Jack Fruit, Hmmmmm.. I remember my husband showing me how to cut this huge fruit apart and eat the sweet pods with my hands. No way were my taste buds which are generally way open to new taste handling this new “Jack Fruit”.
Fast forward 4 years later I found myself yesterday being most upset that my husband ate (nyamed as is said here) all of this precious fruit which I purchased from a man on the street…
Nothing stays the same for sure.
Guineps another fruit I have acquired a taste for.
Paw Paw ( papaya) & Water melons. Fresh fruit is a true treasure to be had on the Island year round and they are plentiful..
I remember being age 12 in New York City, and absolutely loving his music. Many of the kids on my block wanted to dance like Bob the Rasta as we sang ” I Shot the Sheriff”. Fast forward some 30 years later and my visiting the Bob Marley Museum here in Kingston was awesome, as my love for his music continues. Hearing his 15mins voice interview was amazing as well. Your memory lives on Bob
I recently read the attached article in the newspaper about Work Permits, and since I get several emails about this topic, I concluded I would share this with you the readers.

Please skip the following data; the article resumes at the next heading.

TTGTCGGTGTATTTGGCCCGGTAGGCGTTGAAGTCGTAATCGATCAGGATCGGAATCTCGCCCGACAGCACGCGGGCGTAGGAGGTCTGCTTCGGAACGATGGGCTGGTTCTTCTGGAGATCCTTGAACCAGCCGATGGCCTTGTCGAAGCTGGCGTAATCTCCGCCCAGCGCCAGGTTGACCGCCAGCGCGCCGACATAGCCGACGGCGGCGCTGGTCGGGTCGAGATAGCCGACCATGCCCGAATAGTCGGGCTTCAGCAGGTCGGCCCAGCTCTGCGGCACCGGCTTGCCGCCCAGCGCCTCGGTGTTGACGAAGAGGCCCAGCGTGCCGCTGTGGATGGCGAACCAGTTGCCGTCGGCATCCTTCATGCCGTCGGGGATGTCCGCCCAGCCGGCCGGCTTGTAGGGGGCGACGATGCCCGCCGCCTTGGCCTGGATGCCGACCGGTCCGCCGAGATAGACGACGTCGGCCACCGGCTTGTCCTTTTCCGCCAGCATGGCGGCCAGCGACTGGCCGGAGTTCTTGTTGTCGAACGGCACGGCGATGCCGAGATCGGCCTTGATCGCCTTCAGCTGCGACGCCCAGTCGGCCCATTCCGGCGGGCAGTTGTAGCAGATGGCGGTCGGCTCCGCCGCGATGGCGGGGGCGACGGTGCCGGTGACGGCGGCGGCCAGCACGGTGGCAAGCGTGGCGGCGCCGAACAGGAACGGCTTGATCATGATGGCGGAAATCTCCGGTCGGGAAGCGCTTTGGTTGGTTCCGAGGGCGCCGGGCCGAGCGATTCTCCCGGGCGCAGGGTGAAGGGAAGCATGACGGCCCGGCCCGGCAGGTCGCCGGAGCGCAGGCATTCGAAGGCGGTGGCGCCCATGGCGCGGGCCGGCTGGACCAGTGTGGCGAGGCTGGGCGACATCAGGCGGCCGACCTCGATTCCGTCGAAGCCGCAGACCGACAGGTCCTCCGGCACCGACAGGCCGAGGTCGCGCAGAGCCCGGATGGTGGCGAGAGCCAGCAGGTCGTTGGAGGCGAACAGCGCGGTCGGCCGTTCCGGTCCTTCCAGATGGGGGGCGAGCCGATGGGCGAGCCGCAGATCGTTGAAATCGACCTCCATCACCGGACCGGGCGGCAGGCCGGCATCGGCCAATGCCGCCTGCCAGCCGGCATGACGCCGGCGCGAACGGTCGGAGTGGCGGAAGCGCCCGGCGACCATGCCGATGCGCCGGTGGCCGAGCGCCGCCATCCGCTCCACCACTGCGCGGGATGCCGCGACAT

Please note that most people arriving for employment to the Island generally need to secure a job and have the future employer apply for the work permit before arriving to the country. This new rule however should now give persons some additional time.
Please do your research wisely, as the unemployment rate in Jamaica is extremely high and most jobs generally go to locals first. Unless you have a skill that is needed for a particular job, the going could be tedious… read more:
The Jamaican Gleaner
January 30th, 2011
The Jamaican Government has removed the need for a work permit for overseas technicians required to carry out urgent work on the island not exceeding 30 days.
“If your machine is down and you need a man from anywhere in the world, you won’t have to wait six weeks anymore to apply and to get medical and police records. In fact, you are authorized to get him by computer – technology can bring him here instantly,” said Labour Minister Pearnel Charles.